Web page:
According to Carlson’s law, ‘Continuous work takes less time and energy than when it is done several times.’ This means that you should achieve your study session/writing session goals to avoid going back and trying to achieve them again at a later stage.
Productivity Hack 3: Do Not Push Yourself to the Limit
Contrary to widespread belief, you should not work yourself to the bone! I don’t know where this idea came from that we have to overwork ourselves (?) –I mean there’s even a scientific law (called Illich’s law) that says ‘beyond a certain threshold, the human efficiency decreases, even becomes negative’.
That’s why it’s so important to take study breaks. And take it from someone (aka me) who used to think that studying for hours on end (even through the night) without breaks was a good thing: Pushing yourself to breaking point (or even burnout) is NOT productive and can end up doing more harm than good (also, just think about how many mistakes you make when you’re tired).
Quick real-life example: I was so tired when editing my dissertation, I wrote ‘shoulder’ instead of ‘soldier’ without even realising it. Talk about making a first-grader error!
Here’s the deal:
Every individual has a limited energy capacity to distribute to different priorities, which should be restored afterwards. For example, if you cram for ten hours a day, you will quickly burn through your energy store, restoration will take longer, and you’ll just land up wasting your next day. I’ve mentioned this before: in an ideal world, eight hours of our day should be for work/study, eight hours for exercise and other life activities, and eight hours for sleep. And those eight hours for study include attending classes and taking breaks. So please don’t cram for ten hours a day – you’re just doing a major disservice to yourself (and your results).
The Power of the Pareto Principle and 2-Minute Rule
And just to help you be extra productive, here are two more principles that harness the power of time to get you started and motivated!
The Pareto Principle
According to the Pareto principle, when it comes to many outcomes, 80% of consequences come from 20% of causes. In other words, 80% of your effort gives you 20% of your results (and vice versa), which means that if you focus on the 20% that creates the 80% of your results, you can learn to study more efficiently and effectively! To put it very simply, you need to learn how to focus on the main things that will yield the best outcome so that your 20% will actually give you 80%! So, when you’re struggling to be productive, try to remember and harness this principle. Here are some examples of how you can do this:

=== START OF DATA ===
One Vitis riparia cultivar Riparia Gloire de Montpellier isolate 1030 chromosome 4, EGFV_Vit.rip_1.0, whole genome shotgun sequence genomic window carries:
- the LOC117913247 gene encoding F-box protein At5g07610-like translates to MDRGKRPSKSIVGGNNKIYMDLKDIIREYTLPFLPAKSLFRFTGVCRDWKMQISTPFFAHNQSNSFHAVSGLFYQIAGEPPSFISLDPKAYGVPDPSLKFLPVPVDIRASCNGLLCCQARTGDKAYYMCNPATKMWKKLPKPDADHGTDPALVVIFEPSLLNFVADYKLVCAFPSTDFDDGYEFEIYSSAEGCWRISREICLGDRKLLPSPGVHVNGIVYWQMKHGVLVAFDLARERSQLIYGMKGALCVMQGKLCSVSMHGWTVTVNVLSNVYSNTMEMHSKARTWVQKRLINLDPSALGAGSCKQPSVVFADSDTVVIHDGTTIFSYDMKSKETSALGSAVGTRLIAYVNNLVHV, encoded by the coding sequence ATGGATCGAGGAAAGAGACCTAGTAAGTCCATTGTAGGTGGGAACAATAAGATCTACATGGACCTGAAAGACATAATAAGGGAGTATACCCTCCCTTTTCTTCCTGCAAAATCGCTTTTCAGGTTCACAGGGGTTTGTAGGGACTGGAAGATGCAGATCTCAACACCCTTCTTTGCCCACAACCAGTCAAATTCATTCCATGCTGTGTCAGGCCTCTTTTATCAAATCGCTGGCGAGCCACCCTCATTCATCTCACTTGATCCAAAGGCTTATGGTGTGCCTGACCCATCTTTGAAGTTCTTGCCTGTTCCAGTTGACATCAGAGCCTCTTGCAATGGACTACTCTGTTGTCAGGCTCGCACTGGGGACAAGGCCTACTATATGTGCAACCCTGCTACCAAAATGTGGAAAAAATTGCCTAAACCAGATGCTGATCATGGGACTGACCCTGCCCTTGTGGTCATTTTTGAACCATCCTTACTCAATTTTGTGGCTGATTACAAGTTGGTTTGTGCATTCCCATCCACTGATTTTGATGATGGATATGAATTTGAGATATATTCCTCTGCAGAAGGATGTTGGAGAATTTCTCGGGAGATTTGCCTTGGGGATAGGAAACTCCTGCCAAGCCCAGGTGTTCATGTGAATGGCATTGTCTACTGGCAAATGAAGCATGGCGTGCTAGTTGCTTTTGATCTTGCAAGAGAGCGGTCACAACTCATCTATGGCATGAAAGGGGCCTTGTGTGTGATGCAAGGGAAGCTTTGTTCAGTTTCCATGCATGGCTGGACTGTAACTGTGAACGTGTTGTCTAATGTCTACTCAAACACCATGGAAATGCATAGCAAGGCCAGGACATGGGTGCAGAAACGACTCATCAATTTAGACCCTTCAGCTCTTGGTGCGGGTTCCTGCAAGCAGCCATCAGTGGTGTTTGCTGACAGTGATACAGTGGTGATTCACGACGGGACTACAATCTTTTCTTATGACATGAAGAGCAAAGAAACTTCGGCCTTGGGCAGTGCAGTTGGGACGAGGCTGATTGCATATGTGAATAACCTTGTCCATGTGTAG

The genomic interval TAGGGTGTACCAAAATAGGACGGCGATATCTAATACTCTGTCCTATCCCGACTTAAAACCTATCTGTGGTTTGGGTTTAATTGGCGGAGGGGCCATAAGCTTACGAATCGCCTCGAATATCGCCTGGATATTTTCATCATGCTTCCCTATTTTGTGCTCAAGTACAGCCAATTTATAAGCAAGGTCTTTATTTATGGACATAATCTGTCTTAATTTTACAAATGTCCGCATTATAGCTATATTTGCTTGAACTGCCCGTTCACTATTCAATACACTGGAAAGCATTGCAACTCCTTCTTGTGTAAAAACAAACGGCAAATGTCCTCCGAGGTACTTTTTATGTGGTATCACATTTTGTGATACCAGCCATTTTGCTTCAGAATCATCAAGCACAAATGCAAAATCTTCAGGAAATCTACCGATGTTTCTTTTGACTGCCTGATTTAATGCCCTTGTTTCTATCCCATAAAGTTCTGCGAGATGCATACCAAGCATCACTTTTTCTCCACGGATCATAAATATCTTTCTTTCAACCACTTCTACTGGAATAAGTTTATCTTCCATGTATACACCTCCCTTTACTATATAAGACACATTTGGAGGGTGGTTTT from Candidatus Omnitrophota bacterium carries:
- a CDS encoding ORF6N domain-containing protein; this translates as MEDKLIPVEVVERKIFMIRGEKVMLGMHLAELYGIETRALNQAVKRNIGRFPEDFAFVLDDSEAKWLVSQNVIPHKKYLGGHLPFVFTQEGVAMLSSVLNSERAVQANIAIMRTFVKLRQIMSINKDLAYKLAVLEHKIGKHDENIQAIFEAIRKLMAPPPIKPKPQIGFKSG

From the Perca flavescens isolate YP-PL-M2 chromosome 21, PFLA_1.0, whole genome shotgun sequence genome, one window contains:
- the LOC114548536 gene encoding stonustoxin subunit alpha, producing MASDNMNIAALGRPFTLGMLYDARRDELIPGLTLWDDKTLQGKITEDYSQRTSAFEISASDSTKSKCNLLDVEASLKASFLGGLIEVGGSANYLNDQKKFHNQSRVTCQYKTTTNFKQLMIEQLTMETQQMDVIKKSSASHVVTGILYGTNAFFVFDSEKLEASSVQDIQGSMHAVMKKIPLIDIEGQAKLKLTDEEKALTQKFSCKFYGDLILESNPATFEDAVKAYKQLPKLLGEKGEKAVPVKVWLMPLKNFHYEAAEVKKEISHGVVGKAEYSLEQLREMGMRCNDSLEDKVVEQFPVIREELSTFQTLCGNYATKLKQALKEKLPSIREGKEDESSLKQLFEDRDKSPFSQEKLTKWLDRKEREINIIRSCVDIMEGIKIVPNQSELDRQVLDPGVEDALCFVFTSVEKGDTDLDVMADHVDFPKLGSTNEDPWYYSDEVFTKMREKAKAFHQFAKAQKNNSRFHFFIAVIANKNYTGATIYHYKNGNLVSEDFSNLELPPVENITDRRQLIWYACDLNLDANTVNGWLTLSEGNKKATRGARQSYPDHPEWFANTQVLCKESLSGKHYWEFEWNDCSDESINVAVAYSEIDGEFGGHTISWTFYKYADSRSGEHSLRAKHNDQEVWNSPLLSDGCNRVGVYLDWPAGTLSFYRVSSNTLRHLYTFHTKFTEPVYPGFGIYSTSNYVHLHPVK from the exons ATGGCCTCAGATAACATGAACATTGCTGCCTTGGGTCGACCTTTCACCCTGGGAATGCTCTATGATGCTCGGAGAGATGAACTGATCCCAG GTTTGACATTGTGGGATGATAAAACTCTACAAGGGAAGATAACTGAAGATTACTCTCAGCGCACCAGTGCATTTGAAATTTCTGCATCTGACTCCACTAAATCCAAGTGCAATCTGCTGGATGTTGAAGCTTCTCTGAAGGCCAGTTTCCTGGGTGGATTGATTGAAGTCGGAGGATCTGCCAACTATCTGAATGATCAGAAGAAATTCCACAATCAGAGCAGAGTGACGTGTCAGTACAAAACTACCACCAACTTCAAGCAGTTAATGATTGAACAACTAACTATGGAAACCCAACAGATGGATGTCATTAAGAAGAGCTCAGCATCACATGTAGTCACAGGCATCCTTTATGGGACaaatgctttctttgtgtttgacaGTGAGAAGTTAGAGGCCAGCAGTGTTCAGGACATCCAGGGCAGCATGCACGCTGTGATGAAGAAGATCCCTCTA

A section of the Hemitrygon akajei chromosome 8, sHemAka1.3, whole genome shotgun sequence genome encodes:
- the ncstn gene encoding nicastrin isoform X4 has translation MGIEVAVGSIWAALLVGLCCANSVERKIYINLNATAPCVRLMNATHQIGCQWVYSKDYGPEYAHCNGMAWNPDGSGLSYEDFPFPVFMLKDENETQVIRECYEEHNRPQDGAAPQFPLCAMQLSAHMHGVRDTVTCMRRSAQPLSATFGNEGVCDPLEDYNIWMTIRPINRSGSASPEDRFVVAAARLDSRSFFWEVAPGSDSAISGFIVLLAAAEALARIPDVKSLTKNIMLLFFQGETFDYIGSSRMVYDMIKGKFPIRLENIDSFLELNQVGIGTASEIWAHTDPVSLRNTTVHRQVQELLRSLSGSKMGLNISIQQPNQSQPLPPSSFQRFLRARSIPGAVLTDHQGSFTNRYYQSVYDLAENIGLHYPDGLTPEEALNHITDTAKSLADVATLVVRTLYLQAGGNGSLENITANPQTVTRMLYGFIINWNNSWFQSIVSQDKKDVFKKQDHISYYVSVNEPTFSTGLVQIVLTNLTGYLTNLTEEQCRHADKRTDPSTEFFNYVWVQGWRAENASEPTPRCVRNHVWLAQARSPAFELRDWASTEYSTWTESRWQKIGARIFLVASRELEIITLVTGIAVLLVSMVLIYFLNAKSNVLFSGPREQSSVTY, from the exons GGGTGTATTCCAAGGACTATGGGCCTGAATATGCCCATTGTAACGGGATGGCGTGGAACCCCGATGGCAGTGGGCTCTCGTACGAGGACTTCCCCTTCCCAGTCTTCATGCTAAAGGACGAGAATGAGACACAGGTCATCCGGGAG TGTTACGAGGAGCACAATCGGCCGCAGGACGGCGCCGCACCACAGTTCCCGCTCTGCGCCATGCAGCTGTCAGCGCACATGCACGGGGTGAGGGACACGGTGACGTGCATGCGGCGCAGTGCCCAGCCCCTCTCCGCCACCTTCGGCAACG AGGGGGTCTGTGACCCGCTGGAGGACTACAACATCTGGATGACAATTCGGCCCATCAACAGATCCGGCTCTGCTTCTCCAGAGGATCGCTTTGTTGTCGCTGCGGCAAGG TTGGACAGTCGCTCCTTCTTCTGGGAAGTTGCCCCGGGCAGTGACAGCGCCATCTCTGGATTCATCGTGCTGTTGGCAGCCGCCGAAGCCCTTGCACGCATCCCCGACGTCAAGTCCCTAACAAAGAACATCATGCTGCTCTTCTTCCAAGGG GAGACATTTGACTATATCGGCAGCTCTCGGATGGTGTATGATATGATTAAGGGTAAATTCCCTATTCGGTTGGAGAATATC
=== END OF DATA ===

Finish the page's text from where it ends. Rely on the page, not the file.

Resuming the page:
- Say you’re writing a term paper and you’re doing research on the topic. You could technically research forever, but the trick with the Pareto principle is to identify 20% of your research that will be valuable and useful to your term paper. Then use this 20% of info to start writing immediately. So instead of researching for hours on end trying to find suitable info for your paper, just pick out 20% of the good stuff to start writing. This way, your Word doc won’t be blank after a few hours, which is always encouraging!
- If you’re preparing for an exam, rather focus on studying and revising your main topics as opposed to trying to learn something new. This is because about 80% of your exam success will come from the last 20% you spend on studying for the exam. If you’re interested, you can check out Robert Koch’s book, The 80/20 Principle: The Secret to Achieving More with Less. Koch used the 80/20 principle to graduate from the prestigious Oxford University. He discovered that you can answer between 80 and 100% of your exam by learning 20% of your study materials. This means you should focus on core topics rather than trying to understand EVERYTHING about the syllabus. Plus, even if you don’t study certain chapters/topics of your syllabus, it’s often likely you will know some things from simply listening in class or from general knowledge!